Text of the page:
During the first five months of the year, Mayor Doug Hammers and the Providence City Council have begun laying the ground work for some changes they hope will help bring more visitors and more money into the community.
One of the key projects on the city's agenda is to develop the 36-acre Providence City Lake and the surrounding acreage into an area that will give local
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residents something to do, while becoming something of a tourist destination.
The first step in the plan was the installation of a kayak launch in early April. The launch, which was funded through the Providence Tourism Commission, allows kayakers to easily enter and leave the water without getting wet.
The council voted unanimously earlier this year to allow Tara Childress, a Providence-native, to begin offering kayak and body board rental and training service at the lake.
Childress, who provides similar services in Hopkins County, plans to offer rentals at $20 for up to two hours, with additional hours available at $10 each. She told the council that the closest such rentals were at Kentucky Dam Marina, where the cost was twice as much.
The next phase of the project will be applying to the Department of Local Government (DLG) for a $61,000 50/50 Federal Land and Water Grant. If successful, the tourism commission would chip in $24,000 and the city would supply $47,000 of "in-kind" match, which could consist of labor, equipment and materials, bringing the overall grant amount to $122,000.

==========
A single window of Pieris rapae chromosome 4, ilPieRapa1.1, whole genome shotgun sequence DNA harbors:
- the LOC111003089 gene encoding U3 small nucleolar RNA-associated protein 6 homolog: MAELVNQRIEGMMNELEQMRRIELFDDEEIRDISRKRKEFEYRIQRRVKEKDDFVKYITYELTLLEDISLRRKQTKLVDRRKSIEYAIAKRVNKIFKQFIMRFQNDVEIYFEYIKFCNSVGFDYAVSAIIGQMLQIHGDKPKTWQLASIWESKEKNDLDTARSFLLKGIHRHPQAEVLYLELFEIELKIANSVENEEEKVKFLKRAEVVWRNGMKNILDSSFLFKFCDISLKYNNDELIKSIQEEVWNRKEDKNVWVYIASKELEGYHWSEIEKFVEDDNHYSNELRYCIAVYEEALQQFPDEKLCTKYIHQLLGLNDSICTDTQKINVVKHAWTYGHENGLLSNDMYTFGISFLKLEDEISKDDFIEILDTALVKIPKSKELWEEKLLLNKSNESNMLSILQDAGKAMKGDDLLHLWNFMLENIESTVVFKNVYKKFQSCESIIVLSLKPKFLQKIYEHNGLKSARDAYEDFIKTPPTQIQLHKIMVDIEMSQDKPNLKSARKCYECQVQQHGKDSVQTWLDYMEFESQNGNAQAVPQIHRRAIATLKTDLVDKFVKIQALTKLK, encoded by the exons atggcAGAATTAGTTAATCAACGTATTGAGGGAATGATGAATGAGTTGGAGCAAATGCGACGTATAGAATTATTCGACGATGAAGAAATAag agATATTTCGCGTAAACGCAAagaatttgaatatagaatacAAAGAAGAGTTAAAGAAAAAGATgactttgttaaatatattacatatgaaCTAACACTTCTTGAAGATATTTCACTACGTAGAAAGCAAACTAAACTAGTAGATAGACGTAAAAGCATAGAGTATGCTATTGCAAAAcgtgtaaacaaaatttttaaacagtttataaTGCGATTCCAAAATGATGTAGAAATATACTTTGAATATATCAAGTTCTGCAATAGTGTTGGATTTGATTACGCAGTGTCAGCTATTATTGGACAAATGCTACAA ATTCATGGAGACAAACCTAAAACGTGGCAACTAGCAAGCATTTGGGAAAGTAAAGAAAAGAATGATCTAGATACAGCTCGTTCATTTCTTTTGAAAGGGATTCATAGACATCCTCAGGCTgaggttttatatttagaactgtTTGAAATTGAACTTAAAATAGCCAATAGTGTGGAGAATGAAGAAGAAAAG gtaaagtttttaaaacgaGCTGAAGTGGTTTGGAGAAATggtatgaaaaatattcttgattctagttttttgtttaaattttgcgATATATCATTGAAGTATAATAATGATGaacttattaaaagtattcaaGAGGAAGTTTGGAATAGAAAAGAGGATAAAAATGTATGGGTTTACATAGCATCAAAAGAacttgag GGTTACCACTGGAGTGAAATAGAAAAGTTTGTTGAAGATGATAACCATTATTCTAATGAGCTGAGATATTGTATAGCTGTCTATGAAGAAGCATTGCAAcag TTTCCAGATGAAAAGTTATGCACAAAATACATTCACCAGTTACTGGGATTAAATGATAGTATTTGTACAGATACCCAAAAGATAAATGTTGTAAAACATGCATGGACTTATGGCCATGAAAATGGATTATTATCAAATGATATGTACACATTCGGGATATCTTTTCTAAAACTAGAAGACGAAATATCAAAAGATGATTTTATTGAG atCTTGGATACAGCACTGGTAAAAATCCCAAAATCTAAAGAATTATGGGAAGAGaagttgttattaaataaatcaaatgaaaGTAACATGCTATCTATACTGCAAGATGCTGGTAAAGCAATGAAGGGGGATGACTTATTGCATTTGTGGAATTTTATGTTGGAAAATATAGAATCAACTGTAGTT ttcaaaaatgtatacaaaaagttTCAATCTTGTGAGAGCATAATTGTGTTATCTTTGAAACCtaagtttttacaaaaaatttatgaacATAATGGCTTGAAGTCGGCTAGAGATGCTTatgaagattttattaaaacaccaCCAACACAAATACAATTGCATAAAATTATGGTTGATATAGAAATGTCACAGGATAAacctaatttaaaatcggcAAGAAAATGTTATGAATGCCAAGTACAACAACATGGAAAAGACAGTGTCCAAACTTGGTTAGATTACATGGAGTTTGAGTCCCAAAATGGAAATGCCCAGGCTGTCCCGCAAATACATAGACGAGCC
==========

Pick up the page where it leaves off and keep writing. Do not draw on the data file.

Those funds will be used to develop the City Lake area. Specific developments that have been discussed are a new concrete boat ramp, a fishing peer and hiking trails. Wilderness camp grounds have also been mentioned for possible future development.
The Green River Area Development District (GRADD) has been assisting the city with the grant writing process.
"GRADD has gone above and beyond," Hammers stated. "Its been a pleasure working with them.
Mayor Hammers told the council that he feels the city has a good chance at getting the grant funding, as the DLG is looking for projects that develop new "nature and recreation" opportunities.
A personal project of the new mayor has been the addition of new signs at the Providence city limits. Several have already been installed, with more in the works. The signs feature images of the "arch" and the old Providence Water Tower, as well as the message, "In God's Protective Hands Since 1828."
The signs were not funded by the city. They were paid for, instead, through private donations. The current list of donors include: Planters' Bank, Ryan Hammack, Steve Burns, Tiffany Conrad, David May and Todd Jones.
Signs cost $700 and Hammers would like to see at least five more installed around town. Anyone interested in donating to the effort can make checks payable to Gibby Wright of Gibby's Graphics in Wheatcroft.
Hammers was also instrumental in locating and beginning cleaning operations at the previously unknown Rudy Graveyard. Located in a wooded area between South Finley and Old Madisonville Road, the cemetery dates from the late 1800's.
He said the historic society is currently working on finding more information on the property. The city has also located an easement to the property and is working on constructing an entrance from South Finley.
Hammer has also taken a special interest in the city owned Legion Field. Crews have begun clearing foliage and growth from the property.
Reach MATT HUGHES at 270-667-2068 or firstname.lastname@example.org.